Simon finds the explanation on Brilliant.org incomplete, so he started a discussion about it on the Brilliant community page: https://brilliant.org/discussions/thread/games-of-chance-course-marble-problem/?ref_id=1570424
Simon shows a very special kind of magic square in which not only the rows, the columns and the diagonals add up to the magic number but also “plus signs”, crosses, sums of diagonals – all in all, thousands of ways to make the magic number (especially if you wrap the grid around a torus). Simon also explains the equation behind the magic!
Simon learned about the equation and the way to make the square from a comment to this video on the SingingBanana channel.
More Numberphile-inspired stuff! Simon has been studying Mersenne Primes (2^n – 1) and their relation to perfect numbers via the Numberphile channel and heard Matt Parker say no one has proved that there are no odd perfect numbers (that perfect numbers are always even). In the video below, Simon tries to prove why all perfect numbers are even. Here is Simon’s proof: When calculating the factors of a perfect number you start at 1 and you keep doubling, but when you reach one above a Mersenne prime, you switch to the Mersenne prime, and then keep doubling again. Once you double 1, you get 2, so 2 is ALWAYS a factor of any perfect number, which makes them all even (by definition, an even number is one divisible by 2):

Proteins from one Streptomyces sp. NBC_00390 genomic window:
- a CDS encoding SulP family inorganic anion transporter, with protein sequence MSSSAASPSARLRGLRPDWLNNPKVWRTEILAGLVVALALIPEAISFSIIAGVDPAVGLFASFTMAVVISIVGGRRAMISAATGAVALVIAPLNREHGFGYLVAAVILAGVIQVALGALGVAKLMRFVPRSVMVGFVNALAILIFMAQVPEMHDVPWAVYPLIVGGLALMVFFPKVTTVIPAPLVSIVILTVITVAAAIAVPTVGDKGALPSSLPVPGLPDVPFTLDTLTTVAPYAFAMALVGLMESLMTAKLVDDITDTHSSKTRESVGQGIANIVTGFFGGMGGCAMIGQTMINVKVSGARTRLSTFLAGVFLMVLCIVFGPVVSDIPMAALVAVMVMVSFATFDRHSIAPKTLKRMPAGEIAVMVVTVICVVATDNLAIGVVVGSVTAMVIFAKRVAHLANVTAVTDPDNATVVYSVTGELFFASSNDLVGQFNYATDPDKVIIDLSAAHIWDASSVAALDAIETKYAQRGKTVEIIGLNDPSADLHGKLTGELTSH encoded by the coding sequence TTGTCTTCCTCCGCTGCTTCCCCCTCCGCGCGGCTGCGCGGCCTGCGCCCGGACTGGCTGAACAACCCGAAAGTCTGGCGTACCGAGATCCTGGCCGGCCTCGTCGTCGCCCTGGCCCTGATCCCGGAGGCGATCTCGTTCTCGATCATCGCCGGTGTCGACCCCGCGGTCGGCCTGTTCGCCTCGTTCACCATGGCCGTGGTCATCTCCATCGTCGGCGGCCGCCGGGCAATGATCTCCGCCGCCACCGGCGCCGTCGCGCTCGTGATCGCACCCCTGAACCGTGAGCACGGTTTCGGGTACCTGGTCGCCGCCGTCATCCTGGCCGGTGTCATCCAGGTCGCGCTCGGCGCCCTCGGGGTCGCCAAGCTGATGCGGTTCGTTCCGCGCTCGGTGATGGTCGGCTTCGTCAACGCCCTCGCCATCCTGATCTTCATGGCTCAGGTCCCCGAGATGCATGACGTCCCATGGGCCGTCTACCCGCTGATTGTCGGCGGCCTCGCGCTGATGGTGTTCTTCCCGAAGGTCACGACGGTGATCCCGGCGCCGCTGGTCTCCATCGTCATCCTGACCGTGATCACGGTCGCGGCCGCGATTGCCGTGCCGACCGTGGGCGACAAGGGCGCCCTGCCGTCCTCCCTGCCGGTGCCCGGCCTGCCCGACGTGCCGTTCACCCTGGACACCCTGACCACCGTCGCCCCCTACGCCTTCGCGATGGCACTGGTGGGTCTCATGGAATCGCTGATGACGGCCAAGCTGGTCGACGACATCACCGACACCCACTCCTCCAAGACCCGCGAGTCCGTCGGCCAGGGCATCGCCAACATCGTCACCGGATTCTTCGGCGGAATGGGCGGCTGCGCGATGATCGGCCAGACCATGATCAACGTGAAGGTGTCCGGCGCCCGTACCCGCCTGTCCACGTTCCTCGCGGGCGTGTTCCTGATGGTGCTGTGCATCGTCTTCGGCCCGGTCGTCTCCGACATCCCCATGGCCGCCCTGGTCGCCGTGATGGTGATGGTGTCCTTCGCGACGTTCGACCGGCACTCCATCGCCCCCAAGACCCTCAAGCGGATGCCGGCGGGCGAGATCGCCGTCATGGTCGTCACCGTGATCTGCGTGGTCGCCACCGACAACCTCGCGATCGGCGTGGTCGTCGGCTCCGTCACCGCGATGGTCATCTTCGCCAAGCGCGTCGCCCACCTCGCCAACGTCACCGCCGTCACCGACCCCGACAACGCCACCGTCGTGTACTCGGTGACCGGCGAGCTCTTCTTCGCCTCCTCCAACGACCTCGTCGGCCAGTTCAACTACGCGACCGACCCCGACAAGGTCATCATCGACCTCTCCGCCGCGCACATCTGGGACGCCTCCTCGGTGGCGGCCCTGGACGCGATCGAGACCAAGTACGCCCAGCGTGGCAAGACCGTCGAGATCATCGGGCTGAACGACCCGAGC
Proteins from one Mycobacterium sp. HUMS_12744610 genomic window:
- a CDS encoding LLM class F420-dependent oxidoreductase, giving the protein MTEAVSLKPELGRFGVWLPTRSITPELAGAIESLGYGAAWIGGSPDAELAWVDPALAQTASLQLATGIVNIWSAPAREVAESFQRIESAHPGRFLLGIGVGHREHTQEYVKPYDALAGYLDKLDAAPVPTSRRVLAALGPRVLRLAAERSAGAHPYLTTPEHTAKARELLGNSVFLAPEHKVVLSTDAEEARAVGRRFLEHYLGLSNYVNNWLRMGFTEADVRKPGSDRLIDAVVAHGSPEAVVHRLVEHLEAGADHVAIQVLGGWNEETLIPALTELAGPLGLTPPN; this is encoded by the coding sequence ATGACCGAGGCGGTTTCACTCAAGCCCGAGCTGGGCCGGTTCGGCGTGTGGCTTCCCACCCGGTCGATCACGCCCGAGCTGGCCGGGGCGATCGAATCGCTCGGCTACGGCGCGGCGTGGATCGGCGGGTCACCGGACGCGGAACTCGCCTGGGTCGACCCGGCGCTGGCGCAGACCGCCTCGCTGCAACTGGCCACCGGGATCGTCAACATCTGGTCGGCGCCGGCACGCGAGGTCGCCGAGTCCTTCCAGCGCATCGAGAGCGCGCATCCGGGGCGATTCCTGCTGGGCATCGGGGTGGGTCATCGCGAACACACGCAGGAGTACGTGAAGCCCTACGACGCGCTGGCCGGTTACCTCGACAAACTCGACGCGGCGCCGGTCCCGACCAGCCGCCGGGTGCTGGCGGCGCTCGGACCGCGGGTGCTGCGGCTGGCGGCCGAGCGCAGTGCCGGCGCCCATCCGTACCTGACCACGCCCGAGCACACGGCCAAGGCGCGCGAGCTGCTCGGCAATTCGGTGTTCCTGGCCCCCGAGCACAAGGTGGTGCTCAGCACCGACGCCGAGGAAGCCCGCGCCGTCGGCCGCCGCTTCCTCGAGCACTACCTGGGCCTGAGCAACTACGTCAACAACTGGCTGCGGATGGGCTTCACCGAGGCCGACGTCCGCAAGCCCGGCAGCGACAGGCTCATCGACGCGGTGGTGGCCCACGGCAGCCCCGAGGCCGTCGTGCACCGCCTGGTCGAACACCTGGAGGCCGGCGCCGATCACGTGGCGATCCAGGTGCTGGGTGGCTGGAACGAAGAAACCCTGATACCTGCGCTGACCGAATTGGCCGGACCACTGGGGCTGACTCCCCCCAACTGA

More topics Simon learned about from the Numberphile channel included:
Checking Mersenne Primes using the Lucas-Lehmer Sequence. Simon’s destop could only calculate this far:
The 10958 problem. Natural numbers from 0 to 11111 are written in terms of 1 to 9 in two different ways. The first one in increasing order of 1
to 9, and the second one in decreasing order. This is done by using the operations of addition, multiplication, subtraction, potentiation,
and division. In both the situations there are no missing numbers, except one, i.e., 10958 in the increasing case (Source). The foto below comes from the source paper, not typed by Simon, but is something he studied carefully:
Simon’s notes on the 10958 problem:
The Magic Square (adding up the numbers on the sides, diagonals or corners always results in the number you picked; works for numbers between 21 and 65):
Simon also got his little sis interested in the Magic Suare:
And, of course, the Square-Sum problem, that we’ve already talked about in the previous post.
Simon’s 3D version of the Square-Sum problem: